I sorted through pounds of sea glass in the last few months.

It has been a time of transition in my personal life. I have d-cluttered with the same energy I nested with when I became a mother. Now though I am pairing down. Everywhere I seem to see where I have collected, held, saved and clung to so much. Too much. More than I want or need.

I cleared the closet of the white blouse I wore at dinner the night before I was married as well as the pink sandals I wore. I got rid of the platform sandals I wore with my wedding dress. I even gave away the red and gray flannel shirt I wore the day my Nana died. It always made me think of the day she died and not of her or her life. So, with so much clearing and with new eyes I looked at my collection.

In my early days of collecting I picked up every piece of teal or aqua or purple I found regardless of how rough the edges were or how clear the glass was. At first I held on to every piece saying, “I can use these to show the difference between ready and uncooked sea glass.” Then I thought these less than jewelry quality pieces could be used for mosaics or wind chimes.

But, years later, I have decided I need not hold to what if. If what if happens I will find what I need. So, I went to beach with a full bucket of sea glass. There were bottle necks that were sharp and bottle tops and clear glass with letters or numbers that made them seem as though I must grab them.

And in truth, there was the hunger, the type which can’t be filled unless it is overfed. Instead of waiting, trusting and knowing I’ll find the pieces that are ready when they and I are ready, I rushed and filled my hands too soon with junk that wasn’t quite what I wanted or needed.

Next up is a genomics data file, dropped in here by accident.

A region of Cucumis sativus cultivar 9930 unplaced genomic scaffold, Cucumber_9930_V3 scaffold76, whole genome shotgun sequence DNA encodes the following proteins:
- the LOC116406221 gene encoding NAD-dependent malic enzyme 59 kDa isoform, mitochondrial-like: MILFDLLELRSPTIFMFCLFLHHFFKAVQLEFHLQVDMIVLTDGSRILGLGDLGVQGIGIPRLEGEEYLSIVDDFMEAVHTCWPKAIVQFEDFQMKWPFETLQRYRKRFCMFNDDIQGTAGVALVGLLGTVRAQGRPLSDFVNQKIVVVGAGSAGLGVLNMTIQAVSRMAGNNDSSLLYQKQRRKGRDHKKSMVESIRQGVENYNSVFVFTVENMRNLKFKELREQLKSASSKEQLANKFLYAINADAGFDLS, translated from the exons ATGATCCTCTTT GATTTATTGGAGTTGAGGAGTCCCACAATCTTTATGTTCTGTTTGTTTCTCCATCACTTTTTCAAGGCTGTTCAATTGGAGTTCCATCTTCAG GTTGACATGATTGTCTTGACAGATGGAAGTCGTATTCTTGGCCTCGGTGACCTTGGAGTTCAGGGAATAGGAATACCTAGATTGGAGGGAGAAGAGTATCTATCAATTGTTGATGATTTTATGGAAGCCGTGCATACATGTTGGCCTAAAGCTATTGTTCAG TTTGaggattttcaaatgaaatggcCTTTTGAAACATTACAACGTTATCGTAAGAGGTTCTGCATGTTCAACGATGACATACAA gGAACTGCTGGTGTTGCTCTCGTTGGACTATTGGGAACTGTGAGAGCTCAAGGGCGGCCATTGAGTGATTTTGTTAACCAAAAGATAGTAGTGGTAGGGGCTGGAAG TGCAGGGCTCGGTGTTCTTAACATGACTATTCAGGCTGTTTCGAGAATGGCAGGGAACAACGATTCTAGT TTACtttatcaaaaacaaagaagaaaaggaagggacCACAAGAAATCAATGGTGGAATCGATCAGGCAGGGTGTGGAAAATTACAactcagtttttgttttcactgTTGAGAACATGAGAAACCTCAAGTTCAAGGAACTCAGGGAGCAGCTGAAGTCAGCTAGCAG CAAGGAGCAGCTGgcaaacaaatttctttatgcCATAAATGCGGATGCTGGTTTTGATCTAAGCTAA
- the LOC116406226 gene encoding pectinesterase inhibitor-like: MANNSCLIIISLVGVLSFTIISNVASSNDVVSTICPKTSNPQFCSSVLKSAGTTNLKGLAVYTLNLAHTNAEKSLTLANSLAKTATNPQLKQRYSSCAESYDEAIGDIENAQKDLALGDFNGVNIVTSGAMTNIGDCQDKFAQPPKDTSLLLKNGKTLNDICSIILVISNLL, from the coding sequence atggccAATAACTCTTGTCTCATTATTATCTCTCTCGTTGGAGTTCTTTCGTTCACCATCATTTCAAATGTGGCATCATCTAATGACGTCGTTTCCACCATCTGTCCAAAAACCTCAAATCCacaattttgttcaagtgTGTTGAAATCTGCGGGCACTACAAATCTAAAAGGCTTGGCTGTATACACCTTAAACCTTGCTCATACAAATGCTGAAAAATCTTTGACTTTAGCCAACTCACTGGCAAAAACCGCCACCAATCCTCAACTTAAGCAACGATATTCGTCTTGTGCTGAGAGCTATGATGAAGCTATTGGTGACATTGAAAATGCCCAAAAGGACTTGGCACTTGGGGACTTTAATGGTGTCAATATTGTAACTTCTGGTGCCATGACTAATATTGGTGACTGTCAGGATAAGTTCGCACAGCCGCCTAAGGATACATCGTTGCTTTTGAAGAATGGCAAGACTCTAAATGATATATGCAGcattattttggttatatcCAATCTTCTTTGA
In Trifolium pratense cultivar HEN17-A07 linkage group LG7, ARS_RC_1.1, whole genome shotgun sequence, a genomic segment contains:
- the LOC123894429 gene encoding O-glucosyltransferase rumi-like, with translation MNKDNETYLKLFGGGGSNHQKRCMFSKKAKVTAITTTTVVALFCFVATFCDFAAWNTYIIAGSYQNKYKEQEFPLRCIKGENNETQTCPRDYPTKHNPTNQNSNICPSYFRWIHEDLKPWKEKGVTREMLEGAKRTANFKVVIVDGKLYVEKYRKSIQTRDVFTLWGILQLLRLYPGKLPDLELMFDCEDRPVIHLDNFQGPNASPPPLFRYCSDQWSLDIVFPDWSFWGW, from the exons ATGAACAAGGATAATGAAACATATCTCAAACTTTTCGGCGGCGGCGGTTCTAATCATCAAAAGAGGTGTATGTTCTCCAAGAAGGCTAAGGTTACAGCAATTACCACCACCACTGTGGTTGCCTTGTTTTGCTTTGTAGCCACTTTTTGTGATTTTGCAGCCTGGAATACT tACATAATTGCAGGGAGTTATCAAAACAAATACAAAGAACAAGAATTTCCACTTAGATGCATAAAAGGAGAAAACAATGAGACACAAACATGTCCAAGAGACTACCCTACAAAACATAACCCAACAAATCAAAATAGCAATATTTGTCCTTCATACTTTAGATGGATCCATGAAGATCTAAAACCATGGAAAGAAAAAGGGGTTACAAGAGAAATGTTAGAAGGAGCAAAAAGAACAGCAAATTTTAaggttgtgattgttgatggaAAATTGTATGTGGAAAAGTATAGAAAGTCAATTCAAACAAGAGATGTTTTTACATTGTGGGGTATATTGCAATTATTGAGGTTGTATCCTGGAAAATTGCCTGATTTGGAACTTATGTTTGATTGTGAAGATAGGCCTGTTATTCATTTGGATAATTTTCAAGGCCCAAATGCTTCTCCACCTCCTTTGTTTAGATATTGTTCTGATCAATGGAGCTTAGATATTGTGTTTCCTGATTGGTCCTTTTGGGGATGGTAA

So, there will be more sea glass in future years for me and other hunters. Maybe I will recognize an old piece or two. My daughter who was with me wants to check the beach daily to see how much the glass has transformed and how far the ocean will pull each piece. We will let the ocean do her magic and appreciate the clear space where there is enough room to figure what is needed next.


Check this out!!!!

My aunt has only been beading for a few months and has incredible talent. And she’s only been sea glass wire wrapping for weeks and has made a few wire wraps. But, can you see how pretty the sea glass is and how nice it looks against a pale palette? There are no two ways to make art. There are lots of similar styles and people certainly borrow ideas from each other. But, the act of creation makes each and every piece unique and when someone adds their own flair it just shines. I love this!

My aunt came for a visit the week before last. I showed her some basic wire wrapping techniques. She’s been making incredible jewelry with beads. She has an eye for color and detail and I’m sure this is because she is a painter. Anyhow, she found an ivory pendant that had a shell shine. She wire wrapped a piece of sea glass and the teal color looked incredible against the off-white background. It was so pretty. She made a necklace with the same off-white tones as well as adding more color. It was a stand-out piece.

The possibilities are endless when it comes to making sea glass jewelry. I’ll ask her to take a picture of her necklace and see if I can post it here.

If you have come to my site when it is so infrequently updated I thank you. I tried to write as an inanimate object – an exercise from the book Writing as a Spiritual Practice and came back to sea glass.

I. A Young Sliver of Glass

I am stuck in the sand, half buried and what I hear is the tide moving away. I am lodged  behind a rock for how many more hours? Will a dog kick me loose if she digs? Will a parent lift me up to protect their toddlers bare feet? These are my freedom fantasies and they never happen. No humans are wading in the water or walking by.

            Immobilized in a spot not of my choosing. The sky, the sand and the water are all I have to look at whether I am wet in the water or dry in the sand. I am so tired of making shapes out of the clouds that float by. I yearn to join the seagulls over head who can sit on the water, walk on the land or fly through the air. I am stranded.

            Why aren’t I a sea gull? Why aren’t I a human who can choose to come here but can also leave? Why am I a broken piece of glass without a home where I can rest? The endless pull of the ocean waves yanks me down to the sea floor and shoots me up near the surface. I am in an endless cycle which ends with me being abandoned, wet, sharp and alone on another unfamiliar strip of land.